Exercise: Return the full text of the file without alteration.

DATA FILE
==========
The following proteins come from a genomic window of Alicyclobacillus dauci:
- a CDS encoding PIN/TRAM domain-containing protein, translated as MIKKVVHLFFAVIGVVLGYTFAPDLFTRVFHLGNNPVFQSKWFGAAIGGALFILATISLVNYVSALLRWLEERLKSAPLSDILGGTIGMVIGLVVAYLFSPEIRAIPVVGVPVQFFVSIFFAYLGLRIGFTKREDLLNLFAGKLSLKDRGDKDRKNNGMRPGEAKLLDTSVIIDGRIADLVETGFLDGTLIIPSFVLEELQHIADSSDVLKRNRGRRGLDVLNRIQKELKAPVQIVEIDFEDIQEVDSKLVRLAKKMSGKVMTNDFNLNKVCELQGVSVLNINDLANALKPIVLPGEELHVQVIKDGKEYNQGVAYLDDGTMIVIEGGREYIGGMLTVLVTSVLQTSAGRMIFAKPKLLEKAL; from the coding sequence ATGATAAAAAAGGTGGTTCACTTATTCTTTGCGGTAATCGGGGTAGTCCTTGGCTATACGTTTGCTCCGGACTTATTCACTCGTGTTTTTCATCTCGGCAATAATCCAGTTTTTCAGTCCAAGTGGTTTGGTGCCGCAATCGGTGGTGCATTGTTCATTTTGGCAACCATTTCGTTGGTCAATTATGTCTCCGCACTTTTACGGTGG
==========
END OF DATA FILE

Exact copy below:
The following proteins come from a genomic window of Alicyclobacillus dauci:
- a CDS encoding PIN/TRAM domain-containing protein, translated as MIKKVVHLFFAVIGVVLGYTFAPDLFTRVFHLGNNPVFQSKWFGAAIGGALFILATISLVNYVSALLRWLEERLKSAPLSDILGGTIGMVIGLVVAYLFSPEIRAIPVVGVPVQFFVSIFFAYLGLRIGFTKREDLLNLFAGKLSLKDRGDKDRKNNGMRPGEAKLLDTSVIIDGRIADLVETGFLDGTLIIPSFVLEELQHIADSSDVLKRNRGRRGLDVLNRIQKELKAPVQIVEIDFEDIQEVDSKLVRLAKKMSGKVMTNDFNLNKVCELQGVSVLNINDLANALKPIVLPGEELHVQVIKDGKEYNQGVAYLDDGTMIVIEGGREYIGGMLTVLVTSVLQTSAGRMIFAKPKLLEKAL; from the coding sequence ATGATAAAAAAGGTGGTTCACTTATTCTTTGCGGTAATCGGGGTAGTCCTTGGCTATACGTTTGCTCCGGACTTATTCACTCGTGTTTTTCATCTCGGCAATAATCCAGTTTTTCAGTCCAAGTGGTTTGGTGCCGCAATCGGTGGTGCATTGTTCATTTTGGCAACCATTTCGTTGGTCAATTATGTCTCCGCACTTTTACGGTGG